Sinha, Pammi (2008) Developing Fashion/Textile Design Education in Dar es Salaam. Technical Report. Tanzania Gatsby Trust, Dar es Salaam, Tanzania.
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Interviews conducted during May 2007 and at a subsequent workshop on 16th January 2008 confirm that employment opportunities in textile design tend to be limited to the small scale entrepreneurs taking on trainees or staff or to become self employed.
Self-employment appears to be the most immediate form of business operation in the fashion/textile design business. The local entrepreneurs interviewed in the study were involved in design through manufacture to retail. To help the entrepreneurs maximise their opportunities, there are short courses in business development, management, marketing and craft skills and links with organisations such as CTI and TraidCraft (through which they have gained information such as colour trends but this is sporadic).
At a workshop on January 16th 2008, representatives from handcraft and small-scale organisations (eg ADAT, MIKONO, Kwanza Collection, AMKA) raised a number of issues that, in their experiences, have prevented them from becoming attractive to an international market:
Lack of consistent quality in the raw materials (such as yarns, dyes and chemicals) used to make the products with, suggesting that the Government ought to lobby the raw material manufacturers to produce to a certain quality or to set up factories of their own: the yarns do not produce fabric to the required standards of the international market and the pigment dyes often fade in the wash.
Need for adequate preparation for exhibiting at the large international shows
Lack of access to current standards of technology
The second hand clothing market has an impact on the local designers and needs some form of intervention from the government.
There are restricted employment prospects in textile design in the industrial sector (mainly in the Export Processing Zone). The companies are allowed to employ a certain number of people from outside of Tanzania; these invariably include the designers. Reasons for not employing local designers include:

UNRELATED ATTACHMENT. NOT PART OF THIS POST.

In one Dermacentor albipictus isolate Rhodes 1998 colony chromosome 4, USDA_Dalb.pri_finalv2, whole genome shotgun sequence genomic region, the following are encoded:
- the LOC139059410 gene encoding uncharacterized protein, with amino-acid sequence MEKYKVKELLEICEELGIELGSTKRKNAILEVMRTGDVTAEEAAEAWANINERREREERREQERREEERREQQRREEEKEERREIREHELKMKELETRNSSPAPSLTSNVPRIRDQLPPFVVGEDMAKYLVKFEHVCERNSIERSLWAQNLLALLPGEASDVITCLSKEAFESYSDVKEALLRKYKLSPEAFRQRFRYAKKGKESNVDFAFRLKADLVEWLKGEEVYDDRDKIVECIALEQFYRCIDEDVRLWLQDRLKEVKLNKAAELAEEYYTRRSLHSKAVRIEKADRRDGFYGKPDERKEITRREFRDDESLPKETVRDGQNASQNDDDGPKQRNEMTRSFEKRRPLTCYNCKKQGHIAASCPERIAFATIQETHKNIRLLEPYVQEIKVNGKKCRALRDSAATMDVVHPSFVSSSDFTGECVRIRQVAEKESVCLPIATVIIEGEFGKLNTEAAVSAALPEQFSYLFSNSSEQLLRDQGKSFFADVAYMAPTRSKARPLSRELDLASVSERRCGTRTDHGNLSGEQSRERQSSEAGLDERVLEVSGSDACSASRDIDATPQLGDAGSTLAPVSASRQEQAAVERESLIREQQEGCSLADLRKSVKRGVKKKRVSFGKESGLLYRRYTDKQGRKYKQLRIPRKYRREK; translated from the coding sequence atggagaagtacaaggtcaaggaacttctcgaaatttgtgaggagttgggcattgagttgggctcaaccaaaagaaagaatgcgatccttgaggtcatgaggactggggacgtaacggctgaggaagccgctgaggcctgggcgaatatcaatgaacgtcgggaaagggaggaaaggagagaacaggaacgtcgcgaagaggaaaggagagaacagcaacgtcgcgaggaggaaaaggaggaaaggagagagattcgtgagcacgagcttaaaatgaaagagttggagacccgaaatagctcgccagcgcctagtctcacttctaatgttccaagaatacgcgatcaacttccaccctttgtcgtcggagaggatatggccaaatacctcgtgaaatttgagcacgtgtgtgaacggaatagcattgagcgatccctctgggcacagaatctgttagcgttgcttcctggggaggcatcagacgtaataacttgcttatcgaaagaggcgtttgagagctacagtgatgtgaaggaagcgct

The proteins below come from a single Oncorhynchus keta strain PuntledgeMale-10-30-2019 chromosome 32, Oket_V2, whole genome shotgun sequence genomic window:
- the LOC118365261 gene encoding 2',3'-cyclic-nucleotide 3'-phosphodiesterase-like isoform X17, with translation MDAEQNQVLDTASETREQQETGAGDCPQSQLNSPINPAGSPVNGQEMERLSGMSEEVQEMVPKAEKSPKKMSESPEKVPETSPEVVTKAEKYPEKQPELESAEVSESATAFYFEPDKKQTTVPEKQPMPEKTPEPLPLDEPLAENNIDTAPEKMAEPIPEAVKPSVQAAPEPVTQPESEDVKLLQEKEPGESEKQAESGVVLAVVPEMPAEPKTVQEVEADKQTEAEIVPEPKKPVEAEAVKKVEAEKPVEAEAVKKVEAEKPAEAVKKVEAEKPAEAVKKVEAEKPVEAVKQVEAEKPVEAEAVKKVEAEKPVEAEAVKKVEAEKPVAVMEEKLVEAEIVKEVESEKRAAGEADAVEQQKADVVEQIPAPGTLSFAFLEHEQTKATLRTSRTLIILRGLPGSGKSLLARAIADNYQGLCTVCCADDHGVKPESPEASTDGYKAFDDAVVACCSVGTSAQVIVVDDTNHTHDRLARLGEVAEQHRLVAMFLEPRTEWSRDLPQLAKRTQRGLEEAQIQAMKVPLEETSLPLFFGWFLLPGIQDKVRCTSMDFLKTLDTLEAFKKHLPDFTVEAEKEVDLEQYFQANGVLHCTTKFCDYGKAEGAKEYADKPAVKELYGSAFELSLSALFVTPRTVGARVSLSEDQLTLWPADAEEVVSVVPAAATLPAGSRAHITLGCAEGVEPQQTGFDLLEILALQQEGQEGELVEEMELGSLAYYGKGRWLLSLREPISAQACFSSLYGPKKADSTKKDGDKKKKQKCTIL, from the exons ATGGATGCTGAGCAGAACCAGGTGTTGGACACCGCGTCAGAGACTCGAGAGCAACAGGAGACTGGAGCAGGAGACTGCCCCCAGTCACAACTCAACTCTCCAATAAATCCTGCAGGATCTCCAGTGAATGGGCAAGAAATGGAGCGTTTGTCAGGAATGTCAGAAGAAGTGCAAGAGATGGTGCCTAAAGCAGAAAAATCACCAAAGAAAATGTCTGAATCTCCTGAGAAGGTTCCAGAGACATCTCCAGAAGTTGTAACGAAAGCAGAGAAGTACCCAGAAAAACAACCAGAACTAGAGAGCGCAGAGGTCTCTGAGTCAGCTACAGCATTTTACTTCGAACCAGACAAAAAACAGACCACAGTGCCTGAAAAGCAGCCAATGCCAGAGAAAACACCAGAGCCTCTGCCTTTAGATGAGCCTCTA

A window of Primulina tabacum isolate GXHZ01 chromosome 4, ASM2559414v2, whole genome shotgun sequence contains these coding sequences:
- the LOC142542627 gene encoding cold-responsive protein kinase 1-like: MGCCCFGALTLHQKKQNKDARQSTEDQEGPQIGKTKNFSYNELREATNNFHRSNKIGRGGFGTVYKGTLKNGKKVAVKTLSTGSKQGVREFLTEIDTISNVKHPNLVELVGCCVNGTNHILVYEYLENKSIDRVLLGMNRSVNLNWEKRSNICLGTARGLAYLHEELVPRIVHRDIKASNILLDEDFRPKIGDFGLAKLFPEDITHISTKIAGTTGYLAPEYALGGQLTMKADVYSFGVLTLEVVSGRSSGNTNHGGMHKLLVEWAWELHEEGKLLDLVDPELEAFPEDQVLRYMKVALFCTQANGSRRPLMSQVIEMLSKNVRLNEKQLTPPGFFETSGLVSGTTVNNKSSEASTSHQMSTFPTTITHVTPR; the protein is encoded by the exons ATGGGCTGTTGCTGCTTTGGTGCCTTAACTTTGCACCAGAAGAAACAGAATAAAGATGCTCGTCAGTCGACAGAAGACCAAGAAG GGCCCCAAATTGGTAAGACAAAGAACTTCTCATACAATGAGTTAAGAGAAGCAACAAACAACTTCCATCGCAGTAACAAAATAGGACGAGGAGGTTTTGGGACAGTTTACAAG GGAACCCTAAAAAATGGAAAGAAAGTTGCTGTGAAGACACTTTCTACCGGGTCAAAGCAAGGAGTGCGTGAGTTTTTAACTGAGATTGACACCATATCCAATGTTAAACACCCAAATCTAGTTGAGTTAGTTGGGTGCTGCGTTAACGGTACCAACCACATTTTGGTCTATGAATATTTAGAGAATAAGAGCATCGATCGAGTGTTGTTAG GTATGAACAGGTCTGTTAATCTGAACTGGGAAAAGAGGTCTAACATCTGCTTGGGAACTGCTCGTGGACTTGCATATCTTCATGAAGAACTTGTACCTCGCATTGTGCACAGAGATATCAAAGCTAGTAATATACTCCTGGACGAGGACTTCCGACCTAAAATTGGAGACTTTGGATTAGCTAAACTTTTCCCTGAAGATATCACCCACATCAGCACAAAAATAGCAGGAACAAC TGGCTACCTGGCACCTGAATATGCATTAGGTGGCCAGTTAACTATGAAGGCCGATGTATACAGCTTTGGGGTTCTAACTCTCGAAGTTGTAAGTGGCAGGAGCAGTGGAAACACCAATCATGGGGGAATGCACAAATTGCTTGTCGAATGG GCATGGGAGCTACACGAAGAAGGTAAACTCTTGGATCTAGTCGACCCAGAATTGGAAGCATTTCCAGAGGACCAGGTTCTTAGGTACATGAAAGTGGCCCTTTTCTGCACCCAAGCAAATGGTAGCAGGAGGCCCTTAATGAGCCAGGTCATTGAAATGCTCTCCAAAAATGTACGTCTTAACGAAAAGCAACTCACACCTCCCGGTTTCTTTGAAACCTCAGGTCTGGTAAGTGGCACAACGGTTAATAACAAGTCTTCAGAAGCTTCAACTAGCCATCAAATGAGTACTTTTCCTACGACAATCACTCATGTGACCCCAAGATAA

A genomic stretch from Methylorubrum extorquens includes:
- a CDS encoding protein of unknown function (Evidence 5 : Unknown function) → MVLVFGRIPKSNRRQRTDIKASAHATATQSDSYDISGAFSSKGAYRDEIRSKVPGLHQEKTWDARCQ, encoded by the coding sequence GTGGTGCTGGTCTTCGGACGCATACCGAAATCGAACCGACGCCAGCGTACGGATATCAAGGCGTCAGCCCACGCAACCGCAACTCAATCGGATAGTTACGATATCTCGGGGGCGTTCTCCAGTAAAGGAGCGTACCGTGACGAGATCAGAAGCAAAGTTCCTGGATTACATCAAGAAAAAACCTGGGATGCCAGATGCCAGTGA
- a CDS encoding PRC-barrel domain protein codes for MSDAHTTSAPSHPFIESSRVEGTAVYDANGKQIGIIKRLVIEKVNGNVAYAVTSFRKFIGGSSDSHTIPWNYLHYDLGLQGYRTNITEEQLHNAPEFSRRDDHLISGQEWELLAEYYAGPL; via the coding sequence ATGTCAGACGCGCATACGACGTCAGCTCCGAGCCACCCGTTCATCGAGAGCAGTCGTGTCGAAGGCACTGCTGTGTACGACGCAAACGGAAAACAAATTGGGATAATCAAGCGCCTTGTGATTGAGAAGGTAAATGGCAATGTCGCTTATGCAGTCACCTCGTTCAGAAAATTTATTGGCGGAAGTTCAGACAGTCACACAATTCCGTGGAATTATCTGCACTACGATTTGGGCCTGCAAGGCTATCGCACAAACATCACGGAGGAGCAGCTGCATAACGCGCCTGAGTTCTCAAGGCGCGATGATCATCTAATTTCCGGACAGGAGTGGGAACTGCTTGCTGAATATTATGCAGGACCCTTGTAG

Local designers had received no formal industrial sewing techniques or design training so large companies had no confidence in employing them in the design function
The large factories train local employees as operators but not design.
The design departments often used computer-aided design, a tool not found in the small-scale sector or short-term courses or training centres.
Retail buyers ordered staple items (such as bed sheets or uniforms), not fashion (trend led) from large industrial companies so designs requirements were for amendments rather than brand new designs.
|Item Type:||Monograph (Technical Report)|
|Subjects:||N Fine Arts > NK Decorative arts Applied arts Decoration and ornament
T Technology > TT Handicrafts Arts and crafts
|Schools:||School of Art, Design and Architecture|
Binamungu, R. & Adam, S. (2000): Informal Sector Training Assessment of Pilot Projects. VETA/GTZ, Dar-es-Salaam, Tanzania (Unpublished report).
Danida BSPS II (2004), labour Market Analysis: A consolidated report on Hospitality Industry, Labour Market Monitoring Project
“Hospitality & Tourism Training”, www.globalallianceafrica.org/hospitality and tourism training.html
Ndunguru, B., (2006), TVET in Tanzania, a Case Study, VETA, Dar es Salaam, Tanzania
|Depositing User:||Pammi Sinha|
|Date Deposited:||22 Apr 2013 15:19|
|Last Modified:||11 Dec 2016 10:07|
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